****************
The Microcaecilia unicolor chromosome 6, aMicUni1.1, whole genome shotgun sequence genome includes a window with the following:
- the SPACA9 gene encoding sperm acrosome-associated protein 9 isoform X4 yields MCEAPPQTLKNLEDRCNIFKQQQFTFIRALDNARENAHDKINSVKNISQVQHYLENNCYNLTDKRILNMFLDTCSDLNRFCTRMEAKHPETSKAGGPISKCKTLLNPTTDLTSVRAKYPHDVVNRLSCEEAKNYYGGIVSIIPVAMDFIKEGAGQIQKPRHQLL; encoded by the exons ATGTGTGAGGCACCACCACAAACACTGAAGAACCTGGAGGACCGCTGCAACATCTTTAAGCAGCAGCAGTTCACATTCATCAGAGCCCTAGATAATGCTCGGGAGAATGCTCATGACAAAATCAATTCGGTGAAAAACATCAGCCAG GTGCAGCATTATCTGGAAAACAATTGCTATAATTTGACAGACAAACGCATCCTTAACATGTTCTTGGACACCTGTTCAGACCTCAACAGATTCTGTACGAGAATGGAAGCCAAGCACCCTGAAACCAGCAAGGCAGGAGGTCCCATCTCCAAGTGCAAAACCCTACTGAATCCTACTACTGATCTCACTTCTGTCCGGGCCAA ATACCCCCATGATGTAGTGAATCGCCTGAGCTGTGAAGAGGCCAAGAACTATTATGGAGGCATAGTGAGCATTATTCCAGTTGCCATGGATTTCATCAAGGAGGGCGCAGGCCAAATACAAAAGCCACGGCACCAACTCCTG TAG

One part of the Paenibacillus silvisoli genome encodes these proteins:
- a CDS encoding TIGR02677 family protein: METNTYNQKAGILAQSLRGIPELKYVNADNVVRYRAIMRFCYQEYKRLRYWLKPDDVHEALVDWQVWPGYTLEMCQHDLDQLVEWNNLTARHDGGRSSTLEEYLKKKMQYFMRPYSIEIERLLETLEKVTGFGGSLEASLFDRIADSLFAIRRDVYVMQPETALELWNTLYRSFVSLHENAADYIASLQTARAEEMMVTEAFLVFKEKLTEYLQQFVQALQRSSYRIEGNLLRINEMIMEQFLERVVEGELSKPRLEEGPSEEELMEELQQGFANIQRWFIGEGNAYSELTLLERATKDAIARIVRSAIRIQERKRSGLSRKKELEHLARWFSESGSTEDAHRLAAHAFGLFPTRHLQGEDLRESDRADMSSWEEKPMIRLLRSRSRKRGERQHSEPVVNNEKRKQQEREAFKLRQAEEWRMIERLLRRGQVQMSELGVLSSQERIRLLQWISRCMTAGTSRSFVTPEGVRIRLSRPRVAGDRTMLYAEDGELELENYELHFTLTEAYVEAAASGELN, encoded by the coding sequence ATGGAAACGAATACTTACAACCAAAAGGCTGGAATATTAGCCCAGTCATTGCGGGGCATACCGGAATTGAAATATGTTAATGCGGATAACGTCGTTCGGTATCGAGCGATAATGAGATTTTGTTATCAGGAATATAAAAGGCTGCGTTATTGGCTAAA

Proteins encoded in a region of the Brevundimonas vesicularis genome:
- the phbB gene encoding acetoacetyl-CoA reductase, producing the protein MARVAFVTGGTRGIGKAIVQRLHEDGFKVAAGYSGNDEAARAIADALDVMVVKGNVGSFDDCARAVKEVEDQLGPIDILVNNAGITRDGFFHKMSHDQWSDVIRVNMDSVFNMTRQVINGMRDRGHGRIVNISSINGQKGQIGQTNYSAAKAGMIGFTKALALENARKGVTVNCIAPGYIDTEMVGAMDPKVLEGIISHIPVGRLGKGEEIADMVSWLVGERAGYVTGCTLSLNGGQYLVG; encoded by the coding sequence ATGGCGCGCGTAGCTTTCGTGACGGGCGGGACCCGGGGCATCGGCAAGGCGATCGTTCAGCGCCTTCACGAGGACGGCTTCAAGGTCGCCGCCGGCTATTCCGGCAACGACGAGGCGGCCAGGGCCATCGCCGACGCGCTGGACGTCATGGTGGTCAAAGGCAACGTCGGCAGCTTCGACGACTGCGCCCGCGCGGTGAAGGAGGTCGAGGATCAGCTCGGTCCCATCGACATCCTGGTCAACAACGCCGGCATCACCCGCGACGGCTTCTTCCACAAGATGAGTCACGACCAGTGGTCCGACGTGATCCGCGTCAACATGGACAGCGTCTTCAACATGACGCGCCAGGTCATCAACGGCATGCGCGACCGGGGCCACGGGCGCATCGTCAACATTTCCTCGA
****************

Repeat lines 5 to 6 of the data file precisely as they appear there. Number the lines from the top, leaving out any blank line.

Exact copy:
Proteins encoded in a region of the Brevundimonas vesicularis genome:
- the phbB gene encoding acetoacetyl-CoA reductase, producing the protein MARVAFVTGGTRGIGKAIVQRLHEDGFKVAAGYSGNDEAARAIADALDVMVVKGNVGSFDDCARAVKEVEDQLGPIDILVNNAGITRDGFFHKMSHDQWSDVIRVNMDSVFNMTRQVINGMRDRGHGRIVNISSINGQKGQIGQTNYSAAKAGMIGFTKALALENARKGVTVNCIAPGYIDTEMVGAMDPKVLEGIISHIPVGRLGKGEEIADMVSWLVGERAGYVTGCTLSLNGGQYLVG; encoded by the coding sequence ATGGCGCGCGTAGCTTTCGTGACGGGCGGGACCCGGGGCATCGGCAAGGCGATCGTTCAGCGCCTTCACGAGGACGGCTTCAAGGTCGCCGCCGGCTATTCCGGCAACGACGAGGCGGCCAGGGCCATCGCCGACGCGCTGGACGTCATGGTGGTCAAAGGCAACGTCGGCAGCTTCGACGACTGCGCCCGCGCGGTGAAGGAGGTCGAGGATCAGCTCGGTCCCATCGACATCCTGGTCAACAACGCCGGCATCACCCGCGACGGCTTCTTCCACAAGATGAGTCACGACCAGTGGTCCGACGTGATCCGCGTCAACATGGACAGCGTCTTCAACATGACGCGCCAGGTCATCAACGGCATGCGCGACCGGGGCCACGGGCGCATCGTCAACATTTCCTCGA